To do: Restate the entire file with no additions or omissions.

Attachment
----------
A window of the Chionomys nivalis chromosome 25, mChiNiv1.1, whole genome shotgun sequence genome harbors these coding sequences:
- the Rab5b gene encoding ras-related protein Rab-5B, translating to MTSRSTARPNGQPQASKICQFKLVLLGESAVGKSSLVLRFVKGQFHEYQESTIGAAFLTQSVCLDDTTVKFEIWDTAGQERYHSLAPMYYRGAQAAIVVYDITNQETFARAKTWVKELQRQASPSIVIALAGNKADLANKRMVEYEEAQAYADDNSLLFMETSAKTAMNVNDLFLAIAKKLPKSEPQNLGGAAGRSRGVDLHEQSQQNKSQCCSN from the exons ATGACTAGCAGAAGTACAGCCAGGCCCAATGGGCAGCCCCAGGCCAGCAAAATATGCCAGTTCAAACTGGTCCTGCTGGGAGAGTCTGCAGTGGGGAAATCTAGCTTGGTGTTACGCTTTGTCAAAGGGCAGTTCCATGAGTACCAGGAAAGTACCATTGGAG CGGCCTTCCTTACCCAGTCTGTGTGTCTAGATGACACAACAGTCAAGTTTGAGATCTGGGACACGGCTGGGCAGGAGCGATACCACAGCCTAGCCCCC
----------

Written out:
A window of the Chionomys nivalis chromosome 25, mChiNiv1.1, whole genome shotgun sequence genome harbors these coding sequences:
- the Rab5b gene encoding ras-related protein Rab-5B, translating to MTSRSTARPNGQPQASKICQFKLVLLGESAVGKSSLVLRFVKGQFHEYQESTIGAAFLTQSVCLDDTTVKFEIWDTAGQERYHSLAPMYYRGAQAAIVVYDITNQETFARAKTWVKELQRQASPSIVIALAGNKADLANKRMVEYEEAQAYADDNSLLFMETSAKTAMNVNDLFLAIAKKLPKSEPQNLGGAAGRSRGVDLHEQSQQNKSQCCSN from the exons ATGACTAGCAGAAGTACAGCCAGGCCCAATGGGCAGCCCCAGGCCAGCAAAATATGCCAGTTCAAACTGGTCCTGCTGGGAGAGTCTGCAGTGGGGAAATCTAGCTTGGTGTTACGCTTTGTCAAAGGGCAGTTCCATGAGTACCAGGAAAGTACCATTGGAG CGGCCTTCCTTACCCAGTCTGTGTGTCTAGATGACACAACAGTCAAGTTTGAGATCTGGGACACGGCTGGGCAGGAGCGATACCACAGCCTAGCCCCC